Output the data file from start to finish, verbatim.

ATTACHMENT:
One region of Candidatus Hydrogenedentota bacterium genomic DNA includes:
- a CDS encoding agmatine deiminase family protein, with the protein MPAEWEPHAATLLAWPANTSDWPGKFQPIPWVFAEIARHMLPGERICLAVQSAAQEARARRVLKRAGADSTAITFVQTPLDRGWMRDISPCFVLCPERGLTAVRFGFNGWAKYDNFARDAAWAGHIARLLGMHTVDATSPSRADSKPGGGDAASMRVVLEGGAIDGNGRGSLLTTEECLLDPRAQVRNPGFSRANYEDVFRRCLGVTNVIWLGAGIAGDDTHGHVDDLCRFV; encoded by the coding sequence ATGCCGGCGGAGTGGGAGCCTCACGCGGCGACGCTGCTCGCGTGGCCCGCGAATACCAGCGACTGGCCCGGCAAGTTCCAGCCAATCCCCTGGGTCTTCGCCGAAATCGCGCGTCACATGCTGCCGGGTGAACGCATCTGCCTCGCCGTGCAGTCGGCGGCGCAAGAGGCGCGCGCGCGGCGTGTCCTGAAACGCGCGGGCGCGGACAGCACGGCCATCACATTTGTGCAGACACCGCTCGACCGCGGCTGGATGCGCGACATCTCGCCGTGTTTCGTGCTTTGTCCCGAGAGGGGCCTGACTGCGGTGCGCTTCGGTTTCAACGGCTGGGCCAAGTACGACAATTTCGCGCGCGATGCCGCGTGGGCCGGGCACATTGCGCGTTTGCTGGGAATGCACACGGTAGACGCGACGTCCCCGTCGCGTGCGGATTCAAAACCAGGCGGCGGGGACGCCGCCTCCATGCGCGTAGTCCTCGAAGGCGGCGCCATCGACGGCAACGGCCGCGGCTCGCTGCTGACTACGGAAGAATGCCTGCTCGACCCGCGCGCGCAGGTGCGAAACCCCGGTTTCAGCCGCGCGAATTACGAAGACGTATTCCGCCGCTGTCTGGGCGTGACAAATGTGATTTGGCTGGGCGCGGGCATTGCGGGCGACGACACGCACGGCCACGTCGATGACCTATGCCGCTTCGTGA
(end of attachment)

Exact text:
One region of Candidatus Hydrogenedentota bacterium genomic DNA includes:
- a CDS encoding agmatine deiminase family protein, with the protein MPAEWEPHAATLLAWPANTSDWPGKFQPIPWVFAEIARHMLPGERICLAVQSAAQEARARRVLKRAGADSTAITFVQTPLDRGWMRDISPCFVLCPERGLTAVRFGFNGWAKYDNFARDAAWAGHIARLLGMHTVDATSPSRADSKPGGGDAASMRVVLEGGAIDGNGRGSLLTTEECLLDPRAQVRNPGFSRANYEDVFRRCLGVTNVIWLGAGIAGDDTHGHVDDLCRFV; encoded by the coding sequence ATGCCGGCGGAGTGGGAGCCTCACGCGGCGACGCTGCTCGCGTGGCCCGCGAATACCAGCGACTGGCCCGGCAAGTTCCAGCCAATCCCCTGGGTCTTCGCCGAAATCGCGCGTCACATGCTGCCGGGTGAACGCATCTGCCTCGCCGTGCAGTCGGCGGCGCAAGAGGCGCGCGCGCGGCGTGTCCTGAAACGCGCGGGCGCGGACAGCACGGCCATCACATTTGTGCAGACACCGCTCGACCGCGGCTGGATGCGCGACATCTCGCCGTGTTTCGTGCTTTGTCCCGAGAGGGGCCTGACTGCGGTGCGCTTCGGTTTCAACGGCTGGGCCAAGTACGACAATTTCGCGCGCGATGCCGCGTGGGCCGGGCACATTGCGCGTTTGCTGGGAATGCACACGGTAGACGCGACGTCCCCGTCGCGTGCGGATTCAAAACCAGGCGGCGGGGACGCCGCCTCCATGCGCGTAGTCCTCGAAGGCGGCGCCATCGACGGCAACGGCCGCGGCTCGCTGCTGACTACGGAAGAATGCCTGCTCGACCCGCGCGCGCAGGTGCGAAACCCCGGTTTCAGCCGCGCGAATTACGAAGACGTATTCCGCCGCTGTCTGGGCGTGACAAATGTGATTTGGCTGGGCGCGGGCATTGCGGGCGACGACACGCACGGCCACGTCGATGACCTATGCCGCTTCGTGA